This argument is pretty basic-- if states have to pare back their budgets, they'll cut spending on education and transportation and will reduce state employment in these areas, so giving states emergency fiscal relief will allow states to keep these jobs-- but it isn't new. As Uchitelle points out, Keynesians have long argued that government spending can be an effective option for digging out of economic downturns. And this position has had an eloquent advocate already this year in Columbia University's Joseph Stiglitz, who argued back in January that the best federal "stimulus" plan would include:
giving money to states and localities that are facing real financial constraints. Tax revenues are going down. Property values are going down. And most states have a balanced budget framework.The common-sense point being made by both Uchitelle and Stiglitz is that government spending, just like private spending, boosts our economy. It's a point that is too often forgotten by policymakers who (whether they realize it or not) are still in thrall to the Reaganite notion that nothing good ever came out of government. Folks in Congress who ought to know better have been falling all over themselves this year to put "extra" money in the hands of individual consumers, with the hope that they will spend it and thereby boost the economy, but have given little thought to the idea that state governments can provide a similar stimulus of their own.
So if the revenues go down, they have to cut their expenditures. And this will depress the economy. So dollar for dollar, this will stimulate the economy enormously.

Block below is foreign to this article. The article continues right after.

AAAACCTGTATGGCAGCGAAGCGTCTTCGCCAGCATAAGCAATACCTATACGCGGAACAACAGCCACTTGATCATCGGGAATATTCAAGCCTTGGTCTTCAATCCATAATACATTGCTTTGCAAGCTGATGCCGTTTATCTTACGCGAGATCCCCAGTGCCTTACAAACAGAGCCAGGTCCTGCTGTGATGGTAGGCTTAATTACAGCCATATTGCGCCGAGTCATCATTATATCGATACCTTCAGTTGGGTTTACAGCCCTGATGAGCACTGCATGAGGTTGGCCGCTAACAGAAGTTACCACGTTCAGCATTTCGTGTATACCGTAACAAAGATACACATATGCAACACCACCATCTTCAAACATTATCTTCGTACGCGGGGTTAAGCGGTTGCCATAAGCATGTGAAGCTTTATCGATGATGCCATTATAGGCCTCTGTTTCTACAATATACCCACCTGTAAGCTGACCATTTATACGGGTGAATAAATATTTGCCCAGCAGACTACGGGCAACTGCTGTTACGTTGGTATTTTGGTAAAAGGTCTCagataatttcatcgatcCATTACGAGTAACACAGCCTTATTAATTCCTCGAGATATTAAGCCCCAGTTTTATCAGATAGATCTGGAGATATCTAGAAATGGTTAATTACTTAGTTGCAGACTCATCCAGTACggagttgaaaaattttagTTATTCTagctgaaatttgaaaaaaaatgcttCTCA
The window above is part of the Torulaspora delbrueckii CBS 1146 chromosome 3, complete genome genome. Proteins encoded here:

There's some hope from the ongoing presidential debate, according to Uchitelle, in that at least one party's candidates are singing the Keynesian tune (if slightly off key):
The Republicans in particular are less than enthusiastic about Keynesian economics, with its use of government to rescue markets. They, and many mainstream economists, for that matter, argue that government is inefficient, bureaucratic, wasteful and unable to spend fast enough to counteract a downturn. The two Democratic candidates, in contrast, argue that a second stimulus package, if one is needed, should include federal subsidies to the states and municipalities, not to start new projects but to prevent cutbacks in existing ones.But this idea certainly isn't a central plank of either Democratic candidate's platform. And even abstracting from these political difficulties, there's a basic policy problem that makes the Uchitelle/Stiglitz solution a hard sell: what Uchitelle breezily refers to as "extra federal money" is in pretty short supply right now. Until someone at the federal level can stomach the notion of admitting that federal taxes are simply too low to meet our needs, any federal grants to state governments will essentially be paid for by borrowing money from our creditors overseas. The federal government can absolutely come to the aid of states through a new regime of stimulative grants-- but the positive long-term impact will be less clear if this federal spending is paid for by our grandchildren.